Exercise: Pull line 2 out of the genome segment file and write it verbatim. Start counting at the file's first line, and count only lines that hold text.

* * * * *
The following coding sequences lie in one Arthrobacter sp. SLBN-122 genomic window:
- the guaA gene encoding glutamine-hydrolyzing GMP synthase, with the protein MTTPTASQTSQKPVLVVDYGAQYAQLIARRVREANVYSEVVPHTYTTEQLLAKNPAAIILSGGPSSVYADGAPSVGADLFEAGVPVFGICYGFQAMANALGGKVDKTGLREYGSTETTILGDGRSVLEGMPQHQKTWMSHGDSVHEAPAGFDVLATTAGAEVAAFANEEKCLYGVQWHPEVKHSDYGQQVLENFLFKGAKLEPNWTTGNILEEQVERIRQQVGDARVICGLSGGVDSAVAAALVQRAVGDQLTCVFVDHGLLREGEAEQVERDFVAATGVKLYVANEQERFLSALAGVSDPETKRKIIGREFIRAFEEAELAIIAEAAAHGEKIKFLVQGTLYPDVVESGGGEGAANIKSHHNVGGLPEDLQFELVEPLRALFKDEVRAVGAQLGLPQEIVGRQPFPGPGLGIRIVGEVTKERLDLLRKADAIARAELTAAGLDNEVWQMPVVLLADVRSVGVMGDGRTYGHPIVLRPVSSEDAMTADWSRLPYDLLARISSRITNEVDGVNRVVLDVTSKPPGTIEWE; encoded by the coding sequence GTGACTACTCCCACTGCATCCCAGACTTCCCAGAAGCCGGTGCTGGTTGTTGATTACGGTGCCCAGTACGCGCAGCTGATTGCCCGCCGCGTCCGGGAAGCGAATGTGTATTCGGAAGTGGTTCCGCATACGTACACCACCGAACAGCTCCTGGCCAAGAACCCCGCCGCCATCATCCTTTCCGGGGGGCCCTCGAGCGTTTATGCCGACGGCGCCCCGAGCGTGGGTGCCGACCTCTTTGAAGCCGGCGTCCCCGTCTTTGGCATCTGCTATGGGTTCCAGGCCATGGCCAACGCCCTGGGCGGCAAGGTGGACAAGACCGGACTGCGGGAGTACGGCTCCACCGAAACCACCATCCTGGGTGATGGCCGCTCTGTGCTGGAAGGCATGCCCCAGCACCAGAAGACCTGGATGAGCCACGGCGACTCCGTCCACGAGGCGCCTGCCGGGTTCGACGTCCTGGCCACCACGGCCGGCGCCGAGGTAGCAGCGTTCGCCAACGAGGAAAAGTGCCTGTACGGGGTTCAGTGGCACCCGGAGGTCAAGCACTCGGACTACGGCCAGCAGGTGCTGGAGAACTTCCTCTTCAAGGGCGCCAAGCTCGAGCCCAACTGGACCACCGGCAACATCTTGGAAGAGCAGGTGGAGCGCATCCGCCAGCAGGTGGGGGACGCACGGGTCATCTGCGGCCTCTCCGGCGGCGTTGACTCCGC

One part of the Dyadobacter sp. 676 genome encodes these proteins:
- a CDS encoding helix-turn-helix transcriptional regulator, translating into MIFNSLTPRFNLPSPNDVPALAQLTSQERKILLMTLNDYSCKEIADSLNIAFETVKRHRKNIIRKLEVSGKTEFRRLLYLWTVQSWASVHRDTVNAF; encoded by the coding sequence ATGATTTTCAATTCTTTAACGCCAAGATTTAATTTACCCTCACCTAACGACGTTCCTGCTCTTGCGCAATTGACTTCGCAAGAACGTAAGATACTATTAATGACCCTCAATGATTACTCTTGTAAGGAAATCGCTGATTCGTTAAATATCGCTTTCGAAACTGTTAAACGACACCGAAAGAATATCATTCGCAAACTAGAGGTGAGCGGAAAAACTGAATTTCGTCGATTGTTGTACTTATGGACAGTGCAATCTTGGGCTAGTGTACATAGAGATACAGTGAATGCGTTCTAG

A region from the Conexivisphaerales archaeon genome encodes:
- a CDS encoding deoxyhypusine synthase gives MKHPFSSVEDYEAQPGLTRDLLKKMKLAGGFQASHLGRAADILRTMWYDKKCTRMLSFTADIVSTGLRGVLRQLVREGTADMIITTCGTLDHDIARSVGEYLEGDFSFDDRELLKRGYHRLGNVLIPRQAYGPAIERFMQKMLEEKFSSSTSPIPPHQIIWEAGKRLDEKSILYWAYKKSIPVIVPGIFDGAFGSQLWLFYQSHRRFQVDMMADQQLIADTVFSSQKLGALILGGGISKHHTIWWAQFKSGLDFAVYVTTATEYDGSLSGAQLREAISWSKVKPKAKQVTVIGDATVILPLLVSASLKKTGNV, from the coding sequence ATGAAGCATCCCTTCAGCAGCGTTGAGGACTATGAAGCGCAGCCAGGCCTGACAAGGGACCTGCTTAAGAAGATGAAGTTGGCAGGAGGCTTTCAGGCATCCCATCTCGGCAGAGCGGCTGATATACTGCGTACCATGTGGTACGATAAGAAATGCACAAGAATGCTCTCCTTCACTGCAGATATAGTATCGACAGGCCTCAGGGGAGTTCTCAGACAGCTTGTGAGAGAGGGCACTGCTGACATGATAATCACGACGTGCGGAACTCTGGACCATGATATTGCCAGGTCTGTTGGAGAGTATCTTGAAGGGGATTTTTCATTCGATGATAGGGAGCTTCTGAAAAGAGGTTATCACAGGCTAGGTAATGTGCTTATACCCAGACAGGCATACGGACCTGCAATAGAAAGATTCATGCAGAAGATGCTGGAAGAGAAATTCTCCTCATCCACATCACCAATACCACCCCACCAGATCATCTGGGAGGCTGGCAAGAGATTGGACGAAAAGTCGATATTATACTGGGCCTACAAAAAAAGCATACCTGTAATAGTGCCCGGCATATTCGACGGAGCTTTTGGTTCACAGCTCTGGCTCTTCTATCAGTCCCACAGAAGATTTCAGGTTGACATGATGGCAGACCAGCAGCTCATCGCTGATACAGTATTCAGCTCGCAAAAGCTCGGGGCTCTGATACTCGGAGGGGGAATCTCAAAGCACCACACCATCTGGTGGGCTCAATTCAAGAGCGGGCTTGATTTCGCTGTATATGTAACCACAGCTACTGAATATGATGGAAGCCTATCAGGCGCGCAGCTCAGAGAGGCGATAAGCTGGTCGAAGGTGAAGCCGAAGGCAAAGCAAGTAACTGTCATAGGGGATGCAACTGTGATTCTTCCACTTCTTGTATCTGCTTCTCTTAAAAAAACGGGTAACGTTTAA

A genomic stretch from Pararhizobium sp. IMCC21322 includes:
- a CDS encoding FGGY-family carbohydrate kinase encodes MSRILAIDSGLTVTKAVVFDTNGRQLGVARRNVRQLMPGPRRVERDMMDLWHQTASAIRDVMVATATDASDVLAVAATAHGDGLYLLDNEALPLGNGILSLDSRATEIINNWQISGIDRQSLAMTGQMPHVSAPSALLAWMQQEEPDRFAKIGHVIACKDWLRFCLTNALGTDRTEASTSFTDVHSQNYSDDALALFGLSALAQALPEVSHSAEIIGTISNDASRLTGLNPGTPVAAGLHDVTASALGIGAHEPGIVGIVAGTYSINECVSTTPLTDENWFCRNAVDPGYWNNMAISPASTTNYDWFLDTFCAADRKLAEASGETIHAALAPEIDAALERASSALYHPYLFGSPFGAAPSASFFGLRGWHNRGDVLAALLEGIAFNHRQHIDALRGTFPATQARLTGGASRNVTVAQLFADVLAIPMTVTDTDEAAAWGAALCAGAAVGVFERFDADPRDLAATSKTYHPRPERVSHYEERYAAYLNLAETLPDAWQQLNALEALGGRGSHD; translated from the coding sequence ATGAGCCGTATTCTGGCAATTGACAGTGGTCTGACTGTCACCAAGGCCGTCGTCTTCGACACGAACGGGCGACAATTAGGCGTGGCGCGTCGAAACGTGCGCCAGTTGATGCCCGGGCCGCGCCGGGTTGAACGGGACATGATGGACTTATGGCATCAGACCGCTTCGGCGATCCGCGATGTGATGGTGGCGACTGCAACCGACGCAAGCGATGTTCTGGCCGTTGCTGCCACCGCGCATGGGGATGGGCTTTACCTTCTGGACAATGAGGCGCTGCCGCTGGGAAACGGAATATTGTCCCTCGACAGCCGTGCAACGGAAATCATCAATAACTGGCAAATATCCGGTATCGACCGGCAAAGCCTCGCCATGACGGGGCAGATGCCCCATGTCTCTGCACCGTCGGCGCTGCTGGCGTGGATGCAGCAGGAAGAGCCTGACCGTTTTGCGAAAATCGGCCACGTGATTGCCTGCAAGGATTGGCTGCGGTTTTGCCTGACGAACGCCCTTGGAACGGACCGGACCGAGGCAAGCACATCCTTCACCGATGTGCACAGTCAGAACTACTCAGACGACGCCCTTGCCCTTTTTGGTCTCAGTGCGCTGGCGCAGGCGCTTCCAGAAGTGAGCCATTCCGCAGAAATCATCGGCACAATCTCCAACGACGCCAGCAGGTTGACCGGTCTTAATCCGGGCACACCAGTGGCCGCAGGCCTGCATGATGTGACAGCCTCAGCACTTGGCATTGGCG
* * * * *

- the guaA gene encoding glutamine-hydrolyzing GMP synthase, with the protein MTTPTASQTSQKPVLVVDYGAQYAQLIARRVREANVYSEVVPHTYTTEQLLAKNPAAIILSGGPSSVYADGAPSVGADLFEAGVPVFGICYGFQAMANALGGKVDKTGLREYGSTETTILGDGRSVLEGMPQHQKTWMSHGDSVHEAPAGFDVLATTAGAEVAAFANEEKCLYGVQWHPEVKHSDYGQQVLENFLFKGAKLEPNWTTGNILEEQVERIRQQVGDARVICGLSGGVDSAVAAALVQRAVGDQLTCVFVDHGLLREGEAEQVERDFVAATGVKLYVANEQERFLSALAGVSDPETKRKIIGREFIRAFEEAELAIIAEAAAHGEKIKFLVQGTLYPDVVESGGGEGAANIKSHHNVGGLPEDLQFELVEPLRALFKDEVRAVGAQLGLPQEIVGRQPFPGPGLGIRIVGEVTKERLDLLRKADAIARAELTAAGLDNEVWQMPVVLLADVRSVGVMGDGRTYGHPIVLRPVSSEDAMTADWSRLPYDLLARISSRITNEVDGVNRVVLDVTSKPPGTIEWE; encoded by the coding sequence GTGACTACTCCCACTGCATCCCAGACTTCCCAGAAGCCGGTGCTGGTTGTTGATTACGGTGCCCAGTACGCGCAGCTGATTGCCCGCCGCGTCCGGGAAGCGAATGTGTATTCGGAAGTGGTTCCGCATACGTACACCACCGAACAGCTCCTGGCCAAGAACCCCGCCGCCATCATCCTTTCCGGGGGGCCCTCGAGCGTTTATGCCGACGGCGCCCCGAGCGTGGGTGCCGACCTCTTTGAAGCCGGCGTCCCCGTCTTTGGCATCTGCTATGGGTTCCAGGCCATGGCCAACGCCCTGGGCGGCAAGGTGGACAAGACCGGACTGCGGGAGTACGGCTCCACCGAAACCACCATCCTGGGTGATGGCCGCTCTGTGCTGGAAGGCATGCCCCAGCACCAGAAGACCTGGATGAGCCACGGCGACTCCGTCCACGAGGCGCCTGCCGGGTTCGACGTCCTGGCCACCACGGCCGGCGCCGAGGTAGCAGCGTTCGCCAACGAGGAAAAGTGCCTGTACGGGGTTCAGTGGCACCCGGAGGTCAAGCACTCGGACTACGGCCAGCAGGTGCTGGAGAACTTCCTCTTCAAGGGCGCCAAGCTCGAGCCCAACTGGACCACCGGCAACATCTTGGAAGAGCAGGTGGAGCGCATCCGCCAGCAGGTGGGGGACGCACGGGTCATCTGCGGCCTCTCCGGCGGCGTTGACTCCGC